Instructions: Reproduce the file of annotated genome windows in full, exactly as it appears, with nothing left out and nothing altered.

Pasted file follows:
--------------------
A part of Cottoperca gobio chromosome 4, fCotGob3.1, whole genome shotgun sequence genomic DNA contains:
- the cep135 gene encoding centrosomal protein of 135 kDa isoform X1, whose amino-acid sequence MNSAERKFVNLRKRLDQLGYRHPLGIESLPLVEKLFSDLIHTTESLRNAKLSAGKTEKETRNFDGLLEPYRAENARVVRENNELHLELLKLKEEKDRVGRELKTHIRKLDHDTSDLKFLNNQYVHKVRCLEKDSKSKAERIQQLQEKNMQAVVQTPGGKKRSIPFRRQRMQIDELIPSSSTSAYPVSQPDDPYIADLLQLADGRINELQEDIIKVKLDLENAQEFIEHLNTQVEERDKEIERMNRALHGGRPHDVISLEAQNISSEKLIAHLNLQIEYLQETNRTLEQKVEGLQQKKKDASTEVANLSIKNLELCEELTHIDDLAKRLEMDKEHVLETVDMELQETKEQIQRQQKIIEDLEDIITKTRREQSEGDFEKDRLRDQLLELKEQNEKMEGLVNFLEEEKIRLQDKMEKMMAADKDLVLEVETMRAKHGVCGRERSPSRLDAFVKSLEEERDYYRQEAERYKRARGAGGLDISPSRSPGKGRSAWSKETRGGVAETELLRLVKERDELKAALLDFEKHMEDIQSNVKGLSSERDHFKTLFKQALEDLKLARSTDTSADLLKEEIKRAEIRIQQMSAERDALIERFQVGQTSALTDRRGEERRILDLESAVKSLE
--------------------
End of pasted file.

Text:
A part of Cottoperca gobio chromosome 4, fCotGob3.1, whole genome shotgun sequence genomic DNA contains:
- the cep135 gene encoding centrosomal protein of 135 kDa isoform X1, whose amino-acid sequence MNSAERKFVNLRKRLDQLGYRHPLGIESLPLVEKLFSDLIHTTESLRNAKLSAGKTEKETRNFDGLLEPYRAENARVVRENNELHLELLKLKEEKDRVGRELKTHIRKLDHDTSDLKFLNNQYVHKVRCLEKDSKSKAERIQQLQEKNMQAVVQTPGGKKRSIPFRRQRMQIDELIPSSSTSAYPVSQPDDPYIADLLQLADGRINELQEDIIKVKLDLENAQEFIEHLNTQVEERDKEIERMNRALHGGRPHDVISLEAQNISSEKLIAHLNLQIEYLQETNRTLEQKVEGLQQKKKDASTEVANLSIKNLELCEELTHIDDLAKRLEMDKEHVLETVDMELQETKEQIQRQQKIIEDLEDIITKTRREQSEGDFEKDRLRDQLLELKEQNEKMEGLVNFLEEEKIRLQDKMEKMMAADKDLVLEVETMRAKHGVCGRERSPSRLDAFVKSLEEERDYYRQEAERYKRARGAGGLDISPSRSPGKGRSAWSKETRGGVAETELLRLVKERDELKAALLDFEKHMEDIQSNVKGLSSERDHFKTLFKQALEDLKLARSTDTSADLLKEEIKRAEIRIQQMSAERDALIERFQVGQTSALTDRRGEERRILDLESAVKSLE